This is, of course, a selective telling of history. It sweeps under the carpet both the tragedies of the past and the unpredictability of the future.
2. US strategy for the Indo-Pacific
The Trump Administration, in the last few days remaining, has decided to declassify its Strategic Framework for the Indo-Pacific, formulated in 2018.
It’s obvious from reading this document that the US Government has not followed its own strategy, especially with regards to alliances as well as economics and trade. So what is the point of this strategy document if it was not followed or implemented? This reminded us of the Australia in the Asian Century White Paper, released in October 2012 and forgotten less than a year later.
Declassification and publication
The document was previously classified SECRET and restricted for viewing/accessing by US nationals only. Usually, such documents would only be declassified and released 30 years later.
Parts of the document (national security challenges, interests of the US in the Indo-Pacific, desired end states, and the substantial lines of effort) were classified SECRET because its release was deemed to cause “serious damage” to the US national security.
What has changed in the US national security threat environment in the last few years to warrant this declassification?
If the motivation behind the release was indeed to “reassure allies”, it is a very odd move. Allies are more reassured by US actions than the public release of a strategy document that was never even implemented. Such a document would not be enough to repair the damage that the Trump Administration has done to US alliances over the last four years, from tariffs to demands that allies pay more for US troops.
In another unusual move, the document was handed over to the Australian Broadcasting Corporation as an “Exclusive” before the public release, and was analysed by Rory Medcalf from ANU’s National Security College. At least Australia still has some headspace to follow the US foreign policy, when the US media is still preoccupied with the crisis facing US democracy following the storming of the Capitol by Trump supporters.
Some say that the document’s release may be intended to ensure continuity in the US foreign policy. Apart from the fact that the strategy was hardly implemented (and hence there is no continuity to speak of), previous transitions of government have never required a public release of a formerly classified document to ensure continuity.
Some claim that the release was to counter the argument that “Trump presidency has been a strategy-free zone”, then this document only shows that Trump presidency could not even follow its own strategy when it had one.
Assessment of the Strategy
The first thing that’s obvious is that the US still aims to maintain its “strategic primacy in the Indo-Pacific”. Contrasting the prediction that the world will become more multipolar, the US Government was trying to prevent that from happening and work to maintain US hegemony. We don’t think such an aim is realistic, but “primacy” can be a flexible term when necessary.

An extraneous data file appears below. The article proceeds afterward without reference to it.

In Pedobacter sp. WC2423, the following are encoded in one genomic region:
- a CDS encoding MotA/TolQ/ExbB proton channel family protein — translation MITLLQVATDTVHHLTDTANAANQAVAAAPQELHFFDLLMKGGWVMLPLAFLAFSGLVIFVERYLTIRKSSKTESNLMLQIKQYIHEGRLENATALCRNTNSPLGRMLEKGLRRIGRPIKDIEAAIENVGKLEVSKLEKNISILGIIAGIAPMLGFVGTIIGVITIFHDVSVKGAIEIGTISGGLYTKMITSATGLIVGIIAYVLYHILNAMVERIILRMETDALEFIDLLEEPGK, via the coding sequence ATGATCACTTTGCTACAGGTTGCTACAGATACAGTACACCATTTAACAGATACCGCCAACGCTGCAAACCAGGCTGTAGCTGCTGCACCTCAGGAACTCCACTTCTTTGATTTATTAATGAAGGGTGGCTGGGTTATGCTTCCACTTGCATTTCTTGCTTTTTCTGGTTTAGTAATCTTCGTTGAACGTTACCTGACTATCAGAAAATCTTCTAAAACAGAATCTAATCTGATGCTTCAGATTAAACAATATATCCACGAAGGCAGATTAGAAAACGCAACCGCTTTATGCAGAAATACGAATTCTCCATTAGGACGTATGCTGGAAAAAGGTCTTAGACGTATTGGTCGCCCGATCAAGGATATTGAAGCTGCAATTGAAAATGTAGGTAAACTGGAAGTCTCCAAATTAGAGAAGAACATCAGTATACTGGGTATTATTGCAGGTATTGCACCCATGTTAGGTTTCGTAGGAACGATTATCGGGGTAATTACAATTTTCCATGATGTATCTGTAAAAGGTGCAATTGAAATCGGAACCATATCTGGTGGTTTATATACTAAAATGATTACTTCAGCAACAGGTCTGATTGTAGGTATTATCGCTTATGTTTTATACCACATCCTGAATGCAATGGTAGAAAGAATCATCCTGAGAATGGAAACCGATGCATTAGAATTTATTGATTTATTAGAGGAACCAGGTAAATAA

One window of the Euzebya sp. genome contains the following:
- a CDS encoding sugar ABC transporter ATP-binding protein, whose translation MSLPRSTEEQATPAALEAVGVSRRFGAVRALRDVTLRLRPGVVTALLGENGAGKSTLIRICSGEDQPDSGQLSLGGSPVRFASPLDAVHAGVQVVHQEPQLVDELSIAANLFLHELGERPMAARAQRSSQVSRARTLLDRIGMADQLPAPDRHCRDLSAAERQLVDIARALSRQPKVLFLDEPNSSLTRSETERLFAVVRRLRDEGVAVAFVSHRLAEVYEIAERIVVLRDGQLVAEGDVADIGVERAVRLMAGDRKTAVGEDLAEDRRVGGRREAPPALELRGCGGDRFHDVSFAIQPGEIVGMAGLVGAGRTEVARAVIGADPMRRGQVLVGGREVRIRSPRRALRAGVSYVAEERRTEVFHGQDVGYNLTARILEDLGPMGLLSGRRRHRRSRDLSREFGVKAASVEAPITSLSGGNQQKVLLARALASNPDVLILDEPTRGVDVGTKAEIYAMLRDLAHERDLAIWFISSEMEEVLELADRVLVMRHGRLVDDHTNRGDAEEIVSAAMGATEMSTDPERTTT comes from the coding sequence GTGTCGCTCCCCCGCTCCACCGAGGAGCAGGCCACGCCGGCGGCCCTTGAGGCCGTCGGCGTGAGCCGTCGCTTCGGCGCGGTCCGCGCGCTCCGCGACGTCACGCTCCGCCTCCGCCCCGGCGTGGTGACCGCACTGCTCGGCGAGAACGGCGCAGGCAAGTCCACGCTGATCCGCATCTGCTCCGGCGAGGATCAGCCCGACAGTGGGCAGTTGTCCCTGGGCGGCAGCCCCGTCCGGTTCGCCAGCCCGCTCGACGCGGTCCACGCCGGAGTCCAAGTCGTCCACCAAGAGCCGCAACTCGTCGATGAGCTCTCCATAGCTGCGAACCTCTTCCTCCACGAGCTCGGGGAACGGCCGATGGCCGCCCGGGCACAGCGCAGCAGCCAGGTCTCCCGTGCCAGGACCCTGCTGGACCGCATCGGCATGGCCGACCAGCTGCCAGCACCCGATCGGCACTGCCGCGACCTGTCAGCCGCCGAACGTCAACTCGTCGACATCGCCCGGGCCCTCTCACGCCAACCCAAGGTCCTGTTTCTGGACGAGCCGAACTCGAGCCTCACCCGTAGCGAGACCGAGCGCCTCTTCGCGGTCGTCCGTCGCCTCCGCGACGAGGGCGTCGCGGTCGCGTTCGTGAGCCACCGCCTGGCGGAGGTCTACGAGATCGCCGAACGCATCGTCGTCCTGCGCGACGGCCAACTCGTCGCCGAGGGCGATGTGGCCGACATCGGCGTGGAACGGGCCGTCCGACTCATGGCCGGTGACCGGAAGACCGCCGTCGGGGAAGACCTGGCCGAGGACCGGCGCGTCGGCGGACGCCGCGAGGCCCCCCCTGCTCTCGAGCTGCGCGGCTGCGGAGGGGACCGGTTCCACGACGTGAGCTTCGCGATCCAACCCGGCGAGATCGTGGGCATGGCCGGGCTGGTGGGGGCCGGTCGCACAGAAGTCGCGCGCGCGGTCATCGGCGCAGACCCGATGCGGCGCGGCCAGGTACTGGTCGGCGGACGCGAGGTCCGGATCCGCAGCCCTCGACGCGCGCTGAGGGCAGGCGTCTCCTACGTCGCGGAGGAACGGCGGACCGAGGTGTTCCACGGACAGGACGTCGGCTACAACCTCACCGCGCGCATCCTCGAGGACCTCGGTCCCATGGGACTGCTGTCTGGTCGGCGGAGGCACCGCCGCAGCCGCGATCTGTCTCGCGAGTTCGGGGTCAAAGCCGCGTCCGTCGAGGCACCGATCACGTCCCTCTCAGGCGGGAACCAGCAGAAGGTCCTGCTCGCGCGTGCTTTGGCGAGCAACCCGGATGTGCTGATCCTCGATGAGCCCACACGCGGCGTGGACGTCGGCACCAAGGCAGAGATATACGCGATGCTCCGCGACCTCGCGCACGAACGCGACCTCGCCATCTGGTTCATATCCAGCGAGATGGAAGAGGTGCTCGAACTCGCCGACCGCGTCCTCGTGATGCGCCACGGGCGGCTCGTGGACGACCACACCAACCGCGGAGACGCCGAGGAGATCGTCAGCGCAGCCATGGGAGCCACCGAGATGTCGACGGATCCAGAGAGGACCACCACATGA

Second, unsurprisingly, China features heavily in the strategy as an adversary. The first national security challenge is explicit about preventing China from establishing its spheres of influence. Six out of 14 assumptions are directly about China. Much of the lines of effort appears to revolve around countering China’s influence. Cooperation and partnerships with other countries in the region appear to be centred on this. India is frequently mentioned in relation to its value in countering China.
Third, economic issues such as trade and technology are prominent. It is notable that the first line of effort listed under “China” was on China’s industrial and trade policies. However, the strategy did not predict that the US would be perceived as a pariah on some trade issues. The strategy used the language of promoting “a liberal economic order” and “advance US global economic leadership”. Under Southeast Asia, the strategy called for the pursuit of trade agreements that “reduce the region’s economic reliance on China”. Quite clearly in this regard, the US Government has not followed its own strategy in the past three years.
Fourth, the strategy has a heavy focus on alliances. This was of course celebrated by many commentators in Australia. Professor Medcalf called it “alliance-driven strategy”. But it’s clear from the record of the Trump presidency in the past four years that allies were readily sacrificed for Trump’s “America First”.
3. Sanctions and anti-sanctions
The US has enacted more sanctions on China. In the past week, the US has banned the imports of all cotton and tomatoes from Xinjiang, citing forced labour concerns. This is in addition to last year’s sanction on cotton produced by Xinjiang Production and Construction Corps. This ban will significantly affect the global apparel industry.
We previously noted that the existing general modern slavery legislations have not managed to eliminate modern slavery. Sanctions targeted at specific regions or companies may be more effective as compliance enforcement is likely easier. However, specific sanctions also mean modern slavery from different regions are treated differently.